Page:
Celebrants are Urged to Shun Plastic and Polystyrene at Thaipusam
Tamil Hindus celebrate the Thaipusam festival at the Batu Caves near Kuala Lumpur. Photo Credit: Wikimedia Commons
During the picturesque Hindu Thaipusam festival, which falls on January 24 this year, large crowds of Tamil devotees, other citizens and foreign tourists all engage in joyous merrymaking and colorful processions around Malaysia. In acts of religious charity, local organizations hand out food to worshipers and celebrants alike, routinely doing so in cheap and disposable polystyrene containers.
The free food is great, but the polystyrene bowls, plates and cups in which they are served do pose a problem. At the end of the festival, mounds of non-biodegradable trash litter several sites in the country. To avoid creating new mounds of environmentally harmful waste – which often end up clogging sewers and waterways with plastic – the Consumer Association of Penang has called on Hindu temples around the nation to avoid using disposable plastic and polystyrene tableware during the holiday this year.
A synthetic polymer, polystyrene is an inexpensive, but it takes several hundred years to degrade in the environment. When it is burned as trash, it emits noxious fumes and hazardous chemicals that likewise harm the environment. The association has asked temples to ensure that shops and stall vendors refrain from serving food in disposable polystyrene containers. “Let us strive towards a polystyrene-free Thaipusam and use this festival as a platform to save and nurture the environment,” said the association’s Education Officer, N.V Subbarow. “This will leave behind a cleaner and safer environment for our children.”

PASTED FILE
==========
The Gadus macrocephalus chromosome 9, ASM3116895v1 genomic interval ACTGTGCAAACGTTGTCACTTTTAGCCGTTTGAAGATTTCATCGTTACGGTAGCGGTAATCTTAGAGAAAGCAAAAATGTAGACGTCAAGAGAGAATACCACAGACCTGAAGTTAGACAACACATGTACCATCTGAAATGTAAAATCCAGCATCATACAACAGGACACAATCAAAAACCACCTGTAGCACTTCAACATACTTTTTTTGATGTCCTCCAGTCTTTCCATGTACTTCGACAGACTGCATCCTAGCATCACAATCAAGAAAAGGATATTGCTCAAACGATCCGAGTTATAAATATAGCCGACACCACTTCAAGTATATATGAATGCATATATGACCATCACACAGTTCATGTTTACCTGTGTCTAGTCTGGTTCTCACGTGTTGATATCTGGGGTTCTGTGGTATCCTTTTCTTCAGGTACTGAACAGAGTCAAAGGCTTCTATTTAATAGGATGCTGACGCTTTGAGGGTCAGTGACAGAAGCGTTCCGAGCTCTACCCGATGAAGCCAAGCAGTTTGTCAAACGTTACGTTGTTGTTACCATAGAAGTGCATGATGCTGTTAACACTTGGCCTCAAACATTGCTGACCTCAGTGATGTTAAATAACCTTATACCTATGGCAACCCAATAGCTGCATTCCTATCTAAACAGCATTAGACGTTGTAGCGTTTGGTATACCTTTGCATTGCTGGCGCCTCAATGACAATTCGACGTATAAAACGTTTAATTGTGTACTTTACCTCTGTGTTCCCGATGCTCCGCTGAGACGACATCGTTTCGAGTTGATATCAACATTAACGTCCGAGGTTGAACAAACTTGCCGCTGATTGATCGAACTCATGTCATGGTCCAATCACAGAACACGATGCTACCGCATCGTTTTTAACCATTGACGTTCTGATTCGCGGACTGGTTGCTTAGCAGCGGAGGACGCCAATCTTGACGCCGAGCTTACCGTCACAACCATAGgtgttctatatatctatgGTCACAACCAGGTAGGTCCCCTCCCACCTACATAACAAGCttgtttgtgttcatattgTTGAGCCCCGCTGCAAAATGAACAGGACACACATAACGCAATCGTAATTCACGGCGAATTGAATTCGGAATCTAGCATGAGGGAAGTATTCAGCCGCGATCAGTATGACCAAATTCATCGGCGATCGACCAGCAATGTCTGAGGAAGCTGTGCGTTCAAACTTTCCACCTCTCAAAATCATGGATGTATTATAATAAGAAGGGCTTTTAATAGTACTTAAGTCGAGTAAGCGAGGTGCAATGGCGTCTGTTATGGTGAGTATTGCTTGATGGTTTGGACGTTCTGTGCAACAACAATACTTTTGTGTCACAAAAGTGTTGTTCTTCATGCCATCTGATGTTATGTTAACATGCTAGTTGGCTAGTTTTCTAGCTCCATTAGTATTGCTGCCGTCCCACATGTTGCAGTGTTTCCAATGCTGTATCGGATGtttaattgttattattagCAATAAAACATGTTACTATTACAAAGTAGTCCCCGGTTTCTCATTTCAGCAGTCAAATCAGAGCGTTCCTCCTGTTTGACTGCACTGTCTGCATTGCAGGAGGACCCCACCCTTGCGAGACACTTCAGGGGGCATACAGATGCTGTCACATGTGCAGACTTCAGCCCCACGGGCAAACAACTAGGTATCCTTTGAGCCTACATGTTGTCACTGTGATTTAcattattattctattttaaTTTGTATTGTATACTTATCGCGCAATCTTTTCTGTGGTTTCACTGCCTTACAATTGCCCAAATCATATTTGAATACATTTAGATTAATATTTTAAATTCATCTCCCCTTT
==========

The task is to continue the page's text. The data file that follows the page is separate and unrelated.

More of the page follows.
Wise words. In fact, Malaysians should strive to end the use of polystyrene and other disposable plastic products altogether during all feasts, banquets and holidays throughout the year. The country has long been grappling with the problems caused by excessive amounts of solid waste, much of which is non-biodegradable and environmentally harmful. Only an estimated 10% of Malaysians regularly recycle their waste. Although various initiatives by the government and non-governmental organizations have managed to raise public awareness of the importance of practicing the three Rs – Reduce, Reuse, Recycle – recycling rates across the nation remain relatively low.
The upcoming Thaipusam festival on Penang can serve as a teachable occasion for locals and visitors alike about sustainable practices. Making the festival polystyrene free is a worthy step towards producing less litter. That, and towards ensuring that celebrants themselves can enjoy the festivities in a healthier environment. As Subbarow put it: “Thaipusam is a religious festival, and it’s important that devotees are not exposed to harmful chemicals.”